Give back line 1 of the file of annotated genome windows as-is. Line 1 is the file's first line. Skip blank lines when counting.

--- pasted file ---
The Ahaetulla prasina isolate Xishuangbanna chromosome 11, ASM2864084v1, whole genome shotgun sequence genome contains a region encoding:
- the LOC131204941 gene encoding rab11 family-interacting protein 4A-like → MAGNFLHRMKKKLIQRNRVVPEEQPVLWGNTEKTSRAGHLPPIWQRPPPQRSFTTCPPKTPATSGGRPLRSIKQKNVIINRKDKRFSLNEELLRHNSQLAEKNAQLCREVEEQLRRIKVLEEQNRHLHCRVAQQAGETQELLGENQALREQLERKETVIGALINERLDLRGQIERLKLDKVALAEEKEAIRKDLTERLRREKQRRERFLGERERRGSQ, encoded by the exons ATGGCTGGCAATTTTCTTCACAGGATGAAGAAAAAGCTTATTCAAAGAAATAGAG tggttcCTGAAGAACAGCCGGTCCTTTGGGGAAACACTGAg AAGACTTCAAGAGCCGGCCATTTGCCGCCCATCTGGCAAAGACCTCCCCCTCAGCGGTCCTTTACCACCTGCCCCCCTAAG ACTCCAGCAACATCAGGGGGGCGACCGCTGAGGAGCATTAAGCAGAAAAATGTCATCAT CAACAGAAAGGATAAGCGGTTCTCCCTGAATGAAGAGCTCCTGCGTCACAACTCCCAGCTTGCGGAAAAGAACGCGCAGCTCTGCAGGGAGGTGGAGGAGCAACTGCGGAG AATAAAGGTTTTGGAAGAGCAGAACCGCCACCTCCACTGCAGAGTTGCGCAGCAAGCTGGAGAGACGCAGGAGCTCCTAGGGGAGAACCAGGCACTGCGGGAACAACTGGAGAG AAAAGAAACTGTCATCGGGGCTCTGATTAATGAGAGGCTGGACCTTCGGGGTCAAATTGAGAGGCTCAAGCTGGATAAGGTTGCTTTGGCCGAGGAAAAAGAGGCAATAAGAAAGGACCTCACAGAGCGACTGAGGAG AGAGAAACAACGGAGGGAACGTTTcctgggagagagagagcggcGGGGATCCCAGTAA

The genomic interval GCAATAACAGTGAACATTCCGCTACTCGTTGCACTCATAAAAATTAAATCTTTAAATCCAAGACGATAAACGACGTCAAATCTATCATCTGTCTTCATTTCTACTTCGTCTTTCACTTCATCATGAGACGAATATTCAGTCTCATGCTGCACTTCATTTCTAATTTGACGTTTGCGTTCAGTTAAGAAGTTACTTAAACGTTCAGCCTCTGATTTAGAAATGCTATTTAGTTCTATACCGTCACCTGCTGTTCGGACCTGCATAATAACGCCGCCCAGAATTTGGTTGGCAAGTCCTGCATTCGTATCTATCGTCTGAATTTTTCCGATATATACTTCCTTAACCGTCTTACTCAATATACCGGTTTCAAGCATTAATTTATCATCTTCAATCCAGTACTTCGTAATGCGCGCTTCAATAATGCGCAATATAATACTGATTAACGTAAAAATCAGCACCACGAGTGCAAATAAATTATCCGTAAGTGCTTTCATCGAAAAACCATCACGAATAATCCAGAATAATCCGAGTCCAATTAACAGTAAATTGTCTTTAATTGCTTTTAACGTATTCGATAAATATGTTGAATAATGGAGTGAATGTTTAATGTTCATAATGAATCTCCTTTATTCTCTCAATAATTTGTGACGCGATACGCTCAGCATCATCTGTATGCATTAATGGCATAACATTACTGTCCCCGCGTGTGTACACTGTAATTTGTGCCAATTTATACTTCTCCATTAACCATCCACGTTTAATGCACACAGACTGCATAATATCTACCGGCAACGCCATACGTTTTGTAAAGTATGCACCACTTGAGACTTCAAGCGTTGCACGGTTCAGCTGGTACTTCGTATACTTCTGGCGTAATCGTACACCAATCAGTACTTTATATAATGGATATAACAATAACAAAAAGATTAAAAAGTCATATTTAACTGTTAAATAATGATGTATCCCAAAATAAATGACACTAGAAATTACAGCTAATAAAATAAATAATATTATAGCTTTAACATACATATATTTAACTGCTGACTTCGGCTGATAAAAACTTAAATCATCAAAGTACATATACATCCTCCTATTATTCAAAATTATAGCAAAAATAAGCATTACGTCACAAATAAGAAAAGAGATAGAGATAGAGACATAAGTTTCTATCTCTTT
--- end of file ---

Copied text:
The Ahaetulla prasina isolate Xishuangbanna chromosome 11, ASM2864084v1, whole genome shotgun sequence genome contains a region encoding: